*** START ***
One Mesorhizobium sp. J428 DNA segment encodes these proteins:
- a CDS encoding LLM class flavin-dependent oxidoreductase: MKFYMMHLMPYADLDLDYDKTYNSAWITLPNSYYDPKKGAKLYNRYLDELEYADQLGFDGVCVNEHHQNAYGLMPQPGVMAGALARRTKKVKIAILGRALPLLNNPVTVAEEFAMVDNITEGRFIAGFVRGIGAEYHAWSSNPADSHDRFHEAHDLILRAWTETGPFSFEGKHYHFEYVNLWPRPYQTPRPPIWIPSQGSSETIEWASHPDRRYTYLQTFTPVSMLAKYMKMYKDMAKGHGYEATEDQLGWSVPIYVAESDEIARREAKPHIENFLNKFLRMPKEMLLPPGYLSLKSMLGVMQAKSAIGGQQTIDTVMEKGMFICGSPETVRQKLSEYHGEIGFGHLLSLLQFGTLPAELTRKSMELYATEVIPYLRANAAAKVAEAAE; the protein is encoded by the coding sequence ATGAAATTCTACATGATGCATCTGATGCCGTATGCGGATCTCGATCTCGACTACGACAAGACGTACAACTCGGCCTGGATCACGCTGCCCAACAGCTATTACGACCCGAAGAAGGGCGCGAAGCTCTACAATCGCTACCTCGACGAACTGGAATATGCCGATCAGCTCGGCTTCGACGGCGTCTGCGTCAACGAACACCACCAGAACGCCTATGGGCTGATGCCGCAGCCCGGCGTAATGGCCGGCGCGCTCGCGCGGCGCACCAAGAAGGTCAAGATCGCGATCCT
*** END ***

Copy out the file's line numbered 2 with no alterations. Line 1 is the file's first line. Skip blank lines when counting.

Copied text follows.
- a CDS encoding LLM class flavin-dependent oxidoreductase: MKFYMMHLMPYADLDLDYDKTYNSAWITLPNSYYDPKKGAKLYNRYLDELEYADQLGFDGVCVNEHHQNAYGLMPQPGVMAGALARRTKKVKIAILGRALPLLNNPVTVAEEFAMVDNITEGRFIAGFVRGIGAEYHAWSSNPADSHDRFHEAHDLILRAWTETGPFSFEGKHYHFEYVNLWPRPYQTPRPPIWIPSQGSSETIEWASHPDRRYTYLQTFTPVSMLAKYMKMYKDMAKGHGYEATEDQLGWSVPIYVAESDEIARREAKPHIENFLNKFLRMPKEMLLPPGYLSLKSMLGVMQAKSAIGGQQTIDTVMEKGMFICGSPETVRQKLSEYHGEIGFGHLLSLLQFGTLPAELTRKSMELYATEVIPYLRANAAAKVAEAAE; the protein is encoded by the coding sequence ATGAAATTCTACATGATGCATCTGATGCCGTATGCGGATCTCGATCTCGACTACGACAAGACGTACAACTCGGCCTGGATCACGCTGCCCAACAGCTATTACGACCCGAAGAAGGGCGCGAAGCTCTACAATCGCTACCTCGACGAACTGGAATATGCCGATCAGCTCGGCTTCGACGGCGTCTGCGTCAACGAACACCACCAGAACGCCTATGGGCTGATGCCGCAGCCCGGCGTAATGGCCGGCGCGCTCGCGCGGCGCACCAAGAAGGTCAAGATCGCGATCCT